In U.S., I think there are a few regional centered. However, the best (respectable) accents would probably be from the New England states most likely, especially from Boston areas. New York accent and the Texas accents were considered a bit funny and NOT very proper, but they are OK because the people from both placed are probably very wealthy or very tough or both, so you will NOT want to mess with them!!! Due to the Hollywood movies and TV programs, California English is also very popular, and the Valley accent (NOT the typical California accent, but just from one area) is considered both wealthy and totally airheaded (very low intelligence like Paris Hilton)!!! Then, there is the Southern accents, and it means different things to different people. To some, it means gentlemenly and ladylike and warm. To the others (especially to the Northerners) ... well... it means it's a bit back countried. Most Americans in the major cities try to speak something more neutral like a mixture of New England and California accents, unless they want to give a certain impression to others.
That common American English is typically called "Mid Atlantic" but reality is it is spoken from Western Pennsylvania all the way West into California (through central Ohio, Illinois, Nebraska, Iowa, etc) more or less. This is how people on TV typically speak as well. The North Eastern accents, from Philadelphia to Maine are not standard. The accents from Southern Virginia (Northern VIriginia near DC commonly speaks Standard Mid-Atlantic) all the way to Northern Florida and West to Central Texas can be described as "Southern" but people in places like Tennesee do not actually sound like people in Eastern Texas, there are different dialects of "Southern".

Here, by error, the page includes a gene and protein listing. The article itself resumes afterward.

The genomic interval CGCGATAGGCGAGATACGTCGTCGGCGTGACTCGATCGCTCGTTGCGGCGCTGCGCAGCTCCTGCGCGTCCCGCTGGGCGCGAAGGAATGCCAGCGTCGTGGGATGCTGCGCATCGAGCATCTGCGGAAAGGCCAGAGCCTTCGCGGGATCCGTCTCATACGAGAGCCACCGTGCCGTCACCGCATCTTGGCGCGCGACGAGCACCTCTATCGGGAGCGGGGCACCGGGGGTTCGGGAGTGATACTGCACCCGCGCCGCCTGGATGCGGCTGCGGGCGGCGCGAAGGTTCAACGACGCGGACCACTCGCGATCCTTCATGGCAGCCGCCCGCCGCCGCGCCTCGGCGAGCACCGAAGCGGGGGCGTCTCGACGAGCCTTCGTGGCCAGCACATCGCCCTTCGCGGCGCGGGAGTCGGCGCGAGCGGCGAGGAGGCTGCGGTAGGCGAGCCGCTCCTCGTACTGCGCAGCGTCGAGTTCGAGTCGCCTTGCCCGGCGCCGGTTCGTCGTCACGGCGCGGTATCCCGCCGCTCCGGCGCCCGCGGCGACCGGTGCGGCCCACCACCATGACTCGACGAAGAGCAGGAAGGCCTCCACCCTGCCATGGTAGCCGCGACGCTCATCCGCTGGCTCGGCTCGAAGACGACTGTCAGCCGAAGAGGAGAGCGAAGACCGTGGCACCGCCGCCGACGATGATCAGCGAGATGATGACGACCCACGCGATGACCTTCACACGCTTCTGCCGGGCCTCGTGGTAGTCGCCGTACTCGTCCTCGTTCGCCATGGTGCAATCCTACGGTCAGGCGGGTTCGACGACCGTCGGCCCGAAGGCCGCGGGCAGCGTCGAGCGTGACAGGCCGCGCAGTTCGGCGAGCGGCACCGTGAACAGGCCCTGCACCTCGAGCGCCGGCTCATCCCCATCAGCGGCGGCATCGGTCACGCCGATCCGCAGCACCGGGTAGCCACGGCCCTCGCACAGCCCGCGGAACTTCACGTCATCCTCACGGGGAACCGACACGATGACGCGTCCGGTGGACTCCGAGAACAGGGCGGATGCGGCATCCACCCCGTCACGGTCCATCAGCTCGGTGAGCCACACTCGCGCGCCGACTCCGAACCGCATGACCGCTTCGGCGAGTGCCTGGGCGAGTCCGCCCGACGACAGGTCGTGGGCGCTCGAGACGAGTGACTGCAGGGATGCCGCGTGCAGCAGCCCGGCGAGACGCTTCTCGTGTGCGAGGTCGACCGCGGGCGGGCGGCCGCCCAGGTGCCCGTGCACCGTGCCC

The West coast was the last area to be settled so it got a good mix and is fairly standard, there is that "Valley" accent but that is a very small minority of people, most people in California do not speak like that.
As was mentioned due to televsion and radio being standardized (or owned) at a national level and the fact AMericans move around more than ever...most people in major cities speak "Mid-Atlantic Standard"...for instance in Houston, Texas, in Washignton DC, in San Diego, in Chicago most people sound similar, there is some hint of regional dialect and the further you go outside the metro commutting area into smaller towns the more dialect you will here, but for the most part it is not anywhere near as strong as in the UK.
Mainly because Americans have historically been pretty mobile and it is a young country. We did not have hundreds of years of stagnant fiefdom where people in relative isolation from each others like in England to form strong dialects.
America was formed in 1776 (officially) and by the early 1900's we had radio, by the mid-1900 we had television and until after WWII most of the Western part of the nation but for Southern California was sparsly populated, so less than 200 years to diverge significantly. New England and the South East were settled first so they had longer, but for the most part we can understand each other fine...there are some places I've been in Kentcky and Texas where I had to ask people to repeat themselves mainly because they had a strong accent and spoke too fast, but these were very small towns.http://en.wikipedia....tlantic_English
Edited by LongMa, 14 March 2008 - 12:16 PM.